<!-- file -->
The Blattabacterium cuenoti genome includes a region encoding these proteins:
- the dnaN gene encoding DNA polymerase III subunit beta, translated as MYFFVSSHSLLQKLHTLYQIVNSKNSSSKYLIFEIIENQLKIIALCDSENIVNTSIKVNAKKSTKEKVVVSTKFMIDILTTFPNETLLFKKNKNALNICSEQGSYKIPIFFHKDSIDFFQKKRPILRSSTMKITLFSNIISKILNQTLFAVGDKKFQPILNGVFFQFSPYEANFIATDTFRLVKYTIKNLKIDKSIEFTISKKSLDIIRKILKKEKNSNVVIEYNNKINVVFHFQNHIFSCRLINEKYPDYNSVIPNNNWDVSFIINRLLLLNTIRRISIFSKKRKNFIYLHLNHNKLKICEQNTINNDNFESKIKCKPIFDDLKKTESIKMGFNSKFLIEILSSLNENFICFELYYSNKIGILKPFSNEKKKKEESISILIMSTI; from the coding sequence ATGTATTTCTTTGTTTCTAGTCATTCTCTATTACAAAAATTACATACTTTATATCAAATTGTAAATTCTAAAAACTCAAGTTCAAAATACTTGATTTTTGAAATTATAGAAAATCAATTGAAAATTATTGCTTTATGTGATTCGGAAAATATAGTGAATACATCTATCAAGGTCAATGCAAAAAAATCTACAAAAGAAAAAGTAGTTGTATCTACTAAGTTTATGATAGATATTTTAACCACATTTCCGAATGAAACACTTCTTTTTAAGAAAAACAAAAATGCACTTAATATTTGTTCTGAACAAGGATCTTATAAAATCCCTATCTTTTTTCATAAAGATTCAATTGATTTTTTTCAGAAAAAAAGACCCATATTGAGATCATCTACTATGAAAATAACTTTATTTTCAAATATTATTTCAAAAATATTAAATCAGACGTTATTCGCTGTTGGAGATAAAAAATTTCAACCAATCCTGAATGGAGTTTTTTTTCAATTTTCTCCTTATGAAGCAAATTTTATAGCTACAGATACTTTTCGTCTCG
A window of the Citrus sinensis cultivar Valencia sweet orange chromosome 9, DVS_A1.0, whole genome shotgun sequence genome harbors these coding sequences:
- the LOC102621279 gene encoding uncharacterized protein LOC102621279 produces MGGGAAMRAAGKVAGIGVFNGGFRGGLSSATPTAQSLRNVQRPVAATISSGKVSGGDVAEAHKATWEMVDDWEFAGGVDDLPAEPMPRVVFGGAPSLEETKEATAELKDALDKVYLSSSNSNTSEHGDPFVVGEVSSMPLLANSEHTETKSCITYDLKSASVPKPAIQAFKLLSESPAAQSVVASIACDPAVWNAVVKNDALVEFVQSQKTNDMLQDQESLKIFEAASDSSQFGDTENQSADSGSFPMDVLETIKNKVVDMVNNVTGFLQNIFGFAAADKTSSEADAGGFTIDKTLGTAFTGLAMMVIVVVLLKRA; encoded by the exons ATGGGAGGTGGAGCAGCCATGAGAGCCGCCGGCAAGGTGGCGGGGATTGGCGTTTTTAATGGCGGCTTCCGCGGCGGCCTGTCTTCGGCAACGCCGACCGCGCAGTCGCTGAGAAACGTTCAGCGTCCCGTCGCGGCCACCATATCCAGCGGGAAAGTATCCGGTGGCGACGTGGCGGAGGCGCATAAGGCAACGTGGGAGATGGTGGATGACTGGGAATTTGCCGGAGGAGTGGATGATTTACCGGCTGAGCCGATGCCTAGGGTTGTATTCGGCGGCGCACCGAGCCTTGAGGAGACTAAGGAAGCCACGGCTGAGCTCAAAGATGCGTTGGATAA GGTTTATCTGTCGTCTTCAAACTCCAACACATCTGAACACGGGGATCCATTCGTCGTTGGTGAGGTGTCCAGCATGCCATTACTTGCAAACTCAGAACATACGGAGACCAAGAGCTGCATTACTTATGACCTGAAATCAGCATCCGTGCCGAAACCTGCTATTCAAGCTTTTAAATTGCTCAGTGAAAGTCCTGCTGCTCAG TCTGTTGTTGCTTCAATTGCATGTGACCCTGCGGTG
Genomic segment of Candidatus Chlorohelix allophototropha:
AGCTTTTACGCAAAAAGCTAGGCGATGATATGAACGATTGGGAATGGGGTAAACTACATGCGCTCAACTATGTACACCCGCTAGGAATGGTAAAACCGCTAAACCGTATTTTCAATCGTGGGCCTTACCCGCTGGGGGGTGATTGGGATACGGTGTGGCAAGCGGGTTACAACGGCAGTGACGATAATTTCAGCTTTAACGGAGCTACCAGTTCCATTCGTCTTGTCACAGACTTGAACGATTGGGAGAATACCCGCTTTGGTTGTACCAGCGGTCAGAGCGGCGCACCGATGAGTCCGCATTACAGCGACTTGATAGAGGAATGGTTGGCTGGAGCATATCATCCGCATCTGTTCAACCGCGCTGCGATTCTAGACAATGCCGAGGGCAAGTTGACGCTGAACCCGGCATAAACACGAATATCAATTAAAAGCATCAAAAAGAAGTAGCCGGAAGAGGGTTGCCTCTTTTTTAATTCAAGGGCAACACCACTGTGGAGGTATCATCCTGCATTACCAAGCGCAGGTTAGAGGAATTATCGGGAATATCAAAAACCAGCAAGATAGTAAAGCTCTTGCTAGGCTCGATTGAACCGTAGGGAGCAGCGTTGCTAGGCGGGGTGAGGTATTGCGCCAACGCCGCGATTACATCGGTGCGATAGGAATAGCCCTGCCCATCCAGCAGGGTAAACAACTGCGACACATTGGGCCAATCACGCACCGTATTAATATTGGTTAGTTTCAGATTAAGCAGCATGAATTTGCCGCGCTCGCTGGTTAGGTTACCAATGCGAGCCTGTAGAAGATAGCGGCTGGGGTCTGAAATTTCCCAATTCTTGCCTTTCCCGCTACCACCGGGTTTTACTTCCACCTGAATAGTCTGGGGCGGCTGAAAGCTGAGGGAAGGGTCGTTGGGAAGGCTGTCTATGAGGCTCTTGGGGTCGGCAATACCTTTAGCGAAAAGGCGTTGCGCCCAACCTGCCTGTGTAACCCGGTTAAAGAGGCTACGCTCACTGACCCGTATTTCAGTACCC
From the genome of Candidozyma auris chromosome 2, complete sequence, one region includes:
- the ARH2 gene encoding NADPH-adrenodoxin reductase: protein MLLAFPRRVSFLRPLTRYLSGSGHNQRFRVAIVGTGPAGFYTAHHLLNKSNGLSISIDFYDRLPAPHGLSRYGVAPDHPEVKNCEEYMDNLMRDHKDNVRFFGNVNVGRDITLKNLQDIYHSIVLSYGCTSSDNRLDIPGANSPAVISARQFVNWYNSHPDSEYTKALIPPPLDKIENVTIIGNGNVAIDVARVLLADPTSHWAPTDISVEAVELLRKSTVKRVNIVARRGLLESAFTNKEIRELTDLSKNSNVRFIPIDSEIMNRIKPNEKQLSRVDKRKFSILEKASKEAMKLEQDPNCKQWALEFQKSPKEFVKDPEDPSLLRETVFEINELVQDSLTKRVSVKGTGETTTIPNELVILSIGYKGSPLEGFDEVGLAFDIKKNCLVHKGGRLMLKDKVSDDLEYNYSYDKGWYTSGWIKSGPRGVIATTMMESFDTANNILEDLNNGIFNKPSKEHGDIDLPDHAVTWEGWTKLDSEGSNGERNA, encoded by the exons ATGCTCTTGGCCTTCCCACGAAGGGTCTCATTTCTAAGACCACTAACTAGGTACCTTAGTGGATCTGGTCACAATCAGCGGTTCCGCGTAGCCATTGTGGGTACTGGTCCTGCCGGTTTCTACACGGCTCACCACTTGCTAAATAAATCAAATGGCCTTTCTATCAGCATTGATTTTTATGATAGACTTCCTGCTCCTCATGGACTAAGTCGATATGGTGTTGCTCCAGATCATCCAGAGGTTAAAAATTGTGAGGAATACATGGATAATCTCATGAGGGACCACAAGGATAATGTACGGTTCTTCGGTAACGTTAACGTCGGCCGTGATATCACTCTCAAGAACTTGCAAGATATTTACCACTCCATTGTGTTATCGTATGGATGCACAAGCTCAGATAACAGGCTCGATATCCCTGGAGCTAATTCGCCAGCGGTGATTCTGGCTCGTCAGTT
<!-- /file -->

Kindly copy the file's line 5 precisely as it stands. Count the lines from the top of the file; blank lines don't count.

Genomic segment of Candidatus Chlorohelix allophototropha: